This past weekend Cookie and I sold our house! We’ll be moving soon to a gated community in the city of Odessa, just a few short miles from Midland. They take care of everything there, so I won’t be mowing anymore lawns after we move. I’ll be a retired lawn warrior, and I’m both happy and sad about that.
I started mowing my parents lawn when I was eleven, inheriting the job from my two older brothers. It was your basic lawnmower back in the day; no gadgets. Back in those days, there were still a few people in our neighborhood using powerless mowers, cylindrical spinning blades operated by muscle! But we had a gas mower, which was a very good thing since we lived on a corner lot, and had one of the bigger lawns in our neighborhood.
I liked mowing lawns right from the get go, and landscaping in general, something I learned from my dad. He allowed me to mow other lawns with our mower, as long as I’d spring for the gas. It was the ideal business model, considering the low cost of gas. Soon I had a number of customers, and the money began to flow in.
It was then I discovered a curious thing about some of our neighbors, and how they cared for their lawns. Some of them would keep their front yard neatly mowed, and completely ignore the back. I didn’t make much mowing the front yards, because they were small, but the large yards were a teenage bonanza!
The unfortunate thing was, I had to mow the backyards twice and sometimes three times, in order to make it look right. Even worse for both me (and the mower blade) it was impossible to know what might be hidden under the very thick grass. This was the Detroit area, and we always had plenty of rain. I saw many a snake, and once I got bit by a spider, causing one of my legs to swell up. And than there were the discarded toys, rocks, pieces of wood, and even pieces of metal. I sometimes discovered ancient car parts buried in the grass, as one would expect mowing lawns in Detroit, the aptly named “Motor City”.
But the worst lawn I mowed, and by far the most lucrative, was a neighbor’s house just down the street. The house had originally been owned by a cement contractor, whose son Ron Jr. was a best friend. Ron Sr. had used dyed concrete and stone to build various decorations for his backyard. Over the years he built a wishing well, a huge barbecue structure, bird feeders, lawn statues, patios, tables and chairs. The problem was, when he finished doing these jobs, he’d bury the scraps in his yard. Or, he’d just build piles on the grass, a haven for rodents and snakes.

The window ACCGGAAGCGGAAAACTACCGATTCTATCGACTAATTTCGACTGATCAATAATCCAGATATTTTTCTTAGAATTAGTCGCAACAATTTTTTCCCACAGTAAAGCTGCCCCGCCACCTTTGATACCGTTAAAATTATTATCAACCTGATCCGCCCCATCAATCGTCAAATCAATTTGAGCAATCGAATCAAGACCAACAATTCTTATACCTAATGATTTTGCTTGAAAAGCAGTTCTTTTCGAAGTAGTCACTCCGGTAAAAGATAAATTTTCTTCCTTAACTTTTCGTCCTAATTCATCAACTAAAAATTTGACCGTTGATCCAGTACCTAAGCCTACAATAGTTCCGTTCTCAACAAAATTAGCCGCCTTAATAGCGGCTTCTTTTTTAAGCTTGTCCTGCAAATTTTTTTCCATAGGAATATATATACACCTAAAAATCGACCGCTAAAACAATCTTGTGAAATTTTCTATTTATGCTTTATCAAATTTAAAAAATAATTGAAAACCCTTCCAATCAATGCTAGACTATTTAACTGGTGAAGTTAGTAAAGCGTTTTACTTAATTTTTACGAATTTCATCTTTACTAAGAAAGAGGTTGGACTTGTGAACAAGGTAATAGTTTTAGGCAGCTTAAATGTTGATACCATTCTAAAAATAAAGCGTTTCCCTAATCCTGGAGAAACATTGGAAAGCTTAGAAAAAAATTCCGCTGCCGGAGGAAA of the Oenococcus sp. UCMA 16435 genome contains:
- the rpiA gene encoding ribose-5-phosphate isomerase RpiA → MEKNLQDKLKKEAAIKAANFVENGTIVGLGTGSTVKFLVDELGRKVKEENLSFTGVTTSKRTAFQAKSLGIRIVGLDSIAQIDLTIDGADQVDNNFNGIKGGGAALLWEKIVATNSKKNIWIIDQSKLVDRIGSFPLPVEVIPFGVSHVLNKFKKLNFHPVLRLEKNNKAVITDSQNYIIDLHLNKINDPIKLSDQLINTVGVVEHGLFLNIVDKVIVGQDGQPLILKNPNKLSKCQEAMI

When they moved, the new owners were a couple of ladies, owners of a Tennessee horse ranch. Like my Dad, they were both teachers in the Detroit school system. In the neighborhood, given those times, they were politely called “the teachers.” They paid me good money to retrieve all of Ron Sr’s. debris, and haul it out to the curb. Even so, chunks of concrete and stone were always rising up out of the ground like proverbial spirits, causing dents in the mower blade. My dad and I had some spirited discussions about that; there were a few times I had to pony up money to pay for a sharpening, and in one instance, I had to buy my dad a new blade!
As I got older, I moved on to more lucrative things, but I’ve never stopped loving to mow. I love to landscape in general, though my older back is much quicker to protest. And so, it’s with some sadness that I surrender my mower, and move on to this new phase of my life.
And then, of course, there is my dementia to be considered. A lawn mower blade, as some have found out, can sometimes be unforgiving. They’re a lot safer now than when I was a lad, but that sharpened blade still has to spin. Best to leave it alone before I make a mental mistake, and find myself missing a finger!
That is the one of the hardest parts of dementia. Like most kids growing up in Detroit, I couldn’t wait for my driver’s license! I’ve always loved driving, no matter the place, and it’ll be hard to give all that up. However, I had to take my own father’s keys away, after a thrilling ten minute ride with him, during which he nearly had two serious accidents. And so, this lawn warrior will give up his car keys, and surrender them to my Dementia.